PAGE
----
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ARC Project

Title: "Discovery of the molecular pathways regulating pancreatic beta cell dysfunction and apoptosis in diabetes using functional genomics and bioinformatics" 

  • Decio L. Eizirik, MD, PhD (Coordinator)

    Laboratory of Experimental Medicine, Medical Faculty, ULB




  • Miriam Cnop, MD, PhD

    Division of Endocrinology, Department of Medicine, Erasmus Hospital

    Laboratory of Experimental Medicine, Faculty of Medicine, ULB

Funding: Communauté Française de Belgique 

Duration: 2010-2015 

Project overview: 
The two main forms of diabetes mellitus are type 1 and type 2 diabetes (T1D and T2D). They affect 30 million individuals in Europe, decreasing their life quality and expectancy. Of particular concern is that the prevalence of both forms of diabetes is increasing; it is expected to double in the next two decades. A reduction in functional pancreatic beta cell mass, caused by progressive loss of beta cell function and increased apoptosis, is a key component of both T1D and T2D. The molecular mechanisms underlying this decreased functional beta cell mass remain to be clarified. Molecular signaling in the beta cells is decisive for their survival or death in diabetes. We hypothesize that crosstalk between key gene networks and insufficient protective responses, due to inherent features of beta cells, trigger dysfunction and the apoptosis program. This crosstalk is modulated by the genetic background of the individuals at risk, but it is presently unknown how candidate genes for diabetes affect beta cell function and survival, and how they interact with environmental agents that may trigger disease, e.g. glucolipotoxicity in T2D and viral infections in T1D. Against this background, the aim of the present proposal is to utilize functional genomics and advanced molecular biology and bioinformatics tools to identify molecular signatures and pathways responsible for beta cell dysfunction and apoptosis in diabetes, and to use this knowledge to define novel targets for intervention to preserve beta cell mass.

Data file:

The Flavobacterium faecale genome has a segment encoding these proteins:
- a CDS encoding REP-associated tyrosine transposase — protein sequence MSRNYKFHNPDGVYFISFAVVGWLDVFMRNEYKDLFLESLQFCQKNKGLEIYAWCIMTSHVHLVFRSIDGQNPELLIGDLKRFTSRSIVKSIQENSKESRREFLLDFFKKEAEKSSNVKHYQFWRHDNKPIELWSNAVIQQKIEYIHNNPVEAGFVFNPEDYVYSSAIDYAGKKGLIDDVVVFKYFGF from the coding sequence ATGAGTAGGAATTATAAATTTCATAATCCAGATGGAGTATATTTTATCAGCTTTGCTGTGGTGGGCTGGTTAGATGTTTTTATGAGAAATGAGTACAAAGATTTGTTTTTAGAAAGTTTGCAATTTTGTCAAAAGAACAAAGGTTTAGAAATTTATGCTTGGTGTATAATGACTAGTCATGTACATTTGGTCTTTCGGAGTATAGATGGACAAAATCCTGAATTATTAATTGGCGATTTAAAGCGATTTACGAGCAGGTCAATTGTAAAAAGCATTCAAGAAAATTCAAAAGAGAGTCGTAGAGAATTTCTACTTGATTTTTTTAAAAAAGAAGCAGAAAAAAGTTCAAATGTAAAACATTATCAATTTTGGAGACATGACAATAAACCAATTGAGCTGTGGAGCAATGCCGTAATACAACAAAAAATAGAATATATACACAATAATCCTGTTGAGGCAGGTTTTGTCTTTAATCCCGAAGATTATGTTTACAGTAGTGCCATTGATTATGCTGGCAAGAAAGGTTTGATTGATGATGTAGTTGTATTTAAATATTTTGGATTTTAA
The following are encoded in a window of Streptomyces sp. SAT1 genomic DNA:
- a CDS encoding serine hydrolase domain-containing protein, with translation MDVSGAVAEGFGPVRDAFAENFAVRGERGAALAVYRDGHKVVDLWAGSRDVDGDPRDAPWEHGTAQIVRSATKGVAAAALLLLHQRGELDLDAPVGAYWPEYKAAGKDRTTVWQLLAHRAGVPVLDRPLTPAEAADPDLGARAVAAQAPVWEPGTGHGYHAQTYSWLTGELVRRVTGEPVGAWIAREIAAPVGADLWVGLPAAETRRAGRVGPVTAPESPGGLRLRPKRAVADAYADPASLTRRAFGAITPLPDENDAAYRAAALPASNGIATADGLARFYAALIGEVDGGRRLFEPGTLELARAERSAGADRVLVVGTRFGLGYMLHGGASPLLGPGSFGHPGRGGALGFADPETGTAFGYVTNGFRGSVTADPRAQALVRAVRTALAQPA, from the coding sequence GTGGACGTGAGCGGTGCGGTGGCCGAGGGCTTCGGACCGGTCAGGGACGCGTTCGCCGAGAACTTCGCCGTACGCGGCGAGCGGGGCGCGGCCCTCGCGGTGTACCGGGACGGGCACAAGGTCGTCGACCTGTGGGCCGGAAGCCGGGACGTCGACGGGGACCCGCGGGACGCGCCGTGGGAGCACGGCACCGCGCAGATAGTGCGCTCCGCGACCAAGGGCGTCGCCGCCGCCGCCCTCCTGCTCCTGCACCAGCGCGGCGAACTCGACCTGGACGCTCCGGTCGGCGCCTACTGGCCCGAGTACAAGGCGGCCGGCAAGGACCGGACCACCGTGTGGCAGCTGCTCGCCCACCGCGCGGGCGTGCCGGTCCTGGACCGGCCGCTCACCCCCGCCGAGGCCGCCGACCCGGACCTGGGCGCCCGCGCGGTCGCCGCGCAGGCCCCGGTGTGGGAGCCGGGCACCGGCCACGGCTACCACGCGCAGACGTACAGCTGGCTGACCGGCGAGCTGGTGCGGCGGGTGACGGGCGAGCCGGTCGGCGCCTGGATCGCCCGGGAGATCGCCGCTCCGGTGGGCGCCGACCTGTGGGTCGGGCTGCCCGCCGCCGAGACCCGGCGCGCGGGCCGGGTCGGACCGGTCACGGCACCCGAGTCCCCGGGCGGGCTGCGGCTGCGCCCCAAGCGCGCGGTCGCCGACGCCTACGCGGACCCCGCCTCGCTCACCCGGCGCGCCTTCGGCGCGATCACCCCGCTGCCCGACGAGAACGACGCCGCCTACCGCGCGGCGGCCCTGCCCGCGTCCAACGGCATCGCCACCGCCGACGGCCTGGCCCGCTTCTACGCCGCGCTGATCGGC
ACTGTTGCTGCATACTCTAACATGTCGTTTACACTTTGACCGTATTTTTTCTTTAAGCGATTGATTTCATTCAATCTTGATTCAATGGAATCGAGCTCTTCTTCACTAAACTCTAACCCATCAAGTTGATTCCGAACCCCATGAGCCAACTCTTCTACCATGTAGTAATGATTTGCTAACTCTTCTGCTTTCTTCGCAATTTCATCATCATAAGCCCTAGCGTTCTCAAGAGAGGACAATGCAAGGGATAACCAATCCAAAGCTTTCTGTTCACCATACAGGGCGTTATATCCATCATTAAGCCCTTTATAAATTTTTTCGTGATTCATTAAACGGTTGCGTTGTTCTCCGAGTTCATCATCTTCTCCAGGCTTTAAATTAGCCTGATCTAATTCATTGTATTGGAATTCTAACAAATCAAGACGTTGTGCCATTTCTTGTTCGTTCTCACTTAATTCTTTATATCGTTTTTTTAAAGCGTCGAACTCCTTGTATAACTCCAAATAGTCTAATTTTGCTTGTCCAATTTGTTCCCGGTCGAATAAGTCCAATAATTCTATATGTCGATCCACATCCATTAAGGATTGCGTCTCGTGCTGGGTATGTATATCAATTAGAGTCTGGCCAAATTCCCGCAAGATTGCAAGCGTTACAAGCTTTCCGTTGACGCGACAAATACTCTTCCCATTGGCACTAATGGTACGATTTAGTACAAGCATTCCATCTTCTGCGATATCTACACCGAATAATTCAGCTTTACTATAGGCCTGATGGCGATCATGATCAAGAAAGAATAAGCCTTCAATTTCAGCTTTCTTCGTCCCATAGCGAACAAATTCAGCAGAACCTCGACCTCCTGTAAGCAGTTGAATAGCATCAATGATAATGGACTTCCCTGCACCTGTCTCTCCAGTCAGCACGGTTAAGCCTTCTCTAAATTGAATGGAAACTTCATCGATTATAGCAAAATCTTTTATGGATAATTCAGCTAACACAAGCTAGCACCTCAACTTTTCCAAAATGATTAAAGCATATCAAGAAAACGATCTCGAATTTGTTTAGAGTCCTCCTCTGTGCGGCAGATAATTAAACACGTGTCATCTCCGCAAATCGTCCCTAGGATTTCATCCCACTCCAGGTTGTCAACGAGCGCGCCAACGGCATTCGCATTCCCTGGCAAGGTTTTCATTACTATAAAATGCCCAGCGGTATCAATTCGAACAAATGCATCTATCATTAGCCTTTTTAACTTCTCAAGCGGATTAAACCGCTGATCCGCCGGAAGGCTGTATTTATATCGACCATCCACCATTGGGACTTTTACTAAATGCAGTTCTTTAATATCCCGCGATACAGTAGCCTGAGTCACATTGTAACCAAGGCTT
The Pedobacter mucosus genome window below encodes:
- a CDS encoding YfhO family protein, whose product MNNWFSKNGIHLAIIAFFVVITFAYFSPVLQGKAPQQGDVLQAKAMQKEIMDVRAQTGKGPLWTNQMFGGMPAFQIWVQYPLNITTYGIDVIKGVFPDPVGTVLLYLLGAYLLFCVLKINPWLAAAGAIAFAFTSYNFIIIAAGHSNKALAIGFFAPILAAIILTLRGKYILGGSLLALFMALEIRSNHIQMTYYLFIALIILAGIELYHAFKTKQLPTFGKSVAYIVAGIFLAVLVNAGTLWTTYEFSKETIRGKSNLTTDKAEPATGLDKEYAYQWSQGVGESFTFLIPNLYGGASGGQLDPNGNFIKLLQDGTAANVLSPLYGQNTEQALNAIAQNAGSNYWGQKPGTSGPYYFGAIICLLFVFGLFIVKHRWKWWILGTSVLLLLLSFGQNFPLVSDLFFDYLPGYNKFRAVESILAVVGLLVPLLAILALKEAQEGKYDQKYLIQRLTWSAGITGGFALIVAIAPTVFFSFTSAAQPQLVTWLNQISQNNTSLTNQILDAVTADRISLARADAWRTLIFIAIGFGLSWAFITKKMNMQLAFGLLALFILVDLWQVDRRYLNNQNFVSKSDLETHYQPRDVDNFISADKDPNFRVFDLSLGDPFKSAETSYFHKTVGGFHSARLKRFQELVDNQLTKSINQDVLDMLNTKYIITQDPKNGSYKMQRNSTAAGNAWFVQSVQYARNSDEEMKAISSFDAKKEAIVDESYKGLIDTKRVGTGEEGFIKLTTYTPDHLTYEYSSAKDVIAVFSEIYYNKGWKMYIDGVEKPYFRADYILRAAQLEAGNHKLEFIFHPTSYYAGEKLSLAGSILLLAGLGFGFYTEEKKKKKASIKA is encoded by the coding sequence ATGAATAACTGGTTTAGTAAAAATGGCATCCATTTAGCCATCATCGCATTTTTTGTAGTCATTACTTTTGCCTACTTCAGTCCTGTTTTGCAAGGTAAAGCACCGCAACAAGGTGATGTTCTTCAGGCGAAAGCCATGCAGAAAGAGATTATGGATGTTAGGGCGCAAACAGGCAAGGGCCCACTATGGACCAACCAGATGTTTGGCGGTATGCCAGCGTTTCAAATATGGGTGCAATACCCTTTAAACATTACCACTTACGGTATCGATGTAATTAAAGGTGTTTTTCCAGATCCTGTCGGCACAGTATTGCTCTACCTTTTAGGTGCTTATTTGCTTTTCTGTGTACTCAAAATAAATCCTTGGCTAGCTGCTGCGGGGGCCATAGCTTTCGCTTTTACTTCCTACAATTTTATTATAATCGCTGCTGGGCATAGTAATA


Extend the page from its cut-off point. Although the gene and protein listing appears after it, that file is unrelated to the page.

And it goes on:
Main objectives: 

  •  Identification of the gene signatures and regulatory molecular pathways that are responsible for the reduction of functional beta cell mass in diabetes, with focus on the mechanisms regulating cytokine-, double stranded RNA (dsRNA, a byproduct of viral infection)- and glucose- and lipid-induced beta cell apoptosis.
  •  Characterization of the role of candidate genes for diabetes at the beta cell level, including a detailed analysis of their impact on beta cell function and survival and on their interaction with cytokines, dsRNA and glucolipotoxicity in determining beta cell fate.
  •  Intervention in the signal transduction pathways identified above using genetically modified mice, viral vectors and small interfering (si) RNAs. This step should identify and validate targets to preserve functional beta cell mass in diabetes.

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